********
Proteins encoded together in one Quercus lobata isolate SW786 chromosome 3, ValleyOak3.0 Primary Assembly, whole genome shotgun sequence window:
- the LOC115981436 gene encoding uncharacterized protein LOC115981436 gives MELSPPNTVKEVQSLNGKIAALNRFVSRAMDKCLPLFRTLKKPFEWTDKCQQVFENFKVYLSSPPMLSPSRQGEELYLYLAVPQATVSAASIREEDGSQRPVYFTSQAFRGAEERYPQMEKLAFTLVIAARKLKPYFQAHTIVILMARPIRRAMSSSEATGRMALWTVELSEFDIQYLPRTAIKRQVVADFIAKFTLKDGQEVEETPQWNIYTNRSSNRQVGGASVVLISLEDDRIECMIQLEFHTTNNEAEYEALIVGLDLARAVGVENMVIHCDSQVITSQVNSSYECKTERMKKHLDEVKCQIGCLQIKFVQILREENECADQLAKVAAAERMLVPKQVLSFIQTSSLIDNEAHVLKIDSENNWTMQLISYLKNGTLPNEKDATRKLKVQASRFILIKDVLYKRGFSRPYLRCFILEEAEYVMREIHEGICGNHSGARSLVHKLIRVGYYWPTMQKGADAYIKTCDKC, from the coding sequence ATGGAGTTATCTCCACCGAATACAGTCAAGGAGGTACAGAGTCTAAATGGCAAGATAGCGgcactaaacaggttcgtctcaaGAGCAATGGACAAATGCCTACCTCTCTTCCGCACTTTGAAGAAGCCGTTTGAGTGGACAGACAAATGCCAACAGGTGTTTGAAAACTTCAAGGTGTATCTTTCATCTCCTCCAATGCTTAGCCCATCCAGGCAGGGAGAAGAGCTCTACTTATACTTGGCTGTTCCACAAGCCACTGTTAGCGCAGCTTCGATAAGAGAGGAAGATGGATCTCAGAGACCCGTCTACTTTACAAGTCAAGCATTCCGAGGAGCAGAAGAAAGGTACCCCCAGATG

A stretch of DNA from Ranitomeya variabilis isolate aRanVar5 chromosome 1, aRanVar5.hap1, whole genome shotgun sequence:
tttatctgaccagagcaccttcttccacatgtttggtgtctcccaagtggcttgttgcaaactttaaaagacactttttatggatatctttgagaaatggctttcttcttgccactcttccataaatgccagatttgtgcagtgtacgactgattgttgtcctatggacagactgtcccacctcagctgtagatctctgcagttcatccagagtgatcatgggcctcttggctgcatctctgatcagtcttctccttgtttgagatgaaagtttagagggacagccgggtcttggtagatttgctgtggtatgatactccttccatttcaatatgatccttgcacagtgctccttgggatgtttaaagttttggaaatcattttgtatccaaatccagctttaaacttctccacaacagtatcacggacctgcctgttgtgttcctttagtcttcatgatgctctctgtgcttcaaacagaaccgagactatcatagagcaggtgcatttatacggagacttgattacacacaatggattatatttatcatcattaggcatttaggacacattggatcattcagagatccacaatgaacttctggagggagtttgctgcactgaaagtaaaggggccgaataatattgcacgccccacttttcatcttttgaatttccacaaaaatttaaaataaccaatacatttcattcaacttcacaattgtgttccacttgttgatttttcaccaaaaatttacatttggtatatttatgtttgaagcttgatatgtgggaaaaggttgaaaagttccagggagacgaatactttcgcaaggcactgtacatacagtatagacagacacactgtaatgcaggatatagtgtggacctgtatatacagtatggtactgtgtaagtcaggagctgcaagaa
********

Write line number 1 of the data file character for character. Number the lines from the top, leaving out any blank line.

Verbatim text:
Proteins encoded together in one Quercus lobata isolate SW786 chromosome 3, ValleyOak3.0 Primary Assembly, whole genome shotgun sequence window: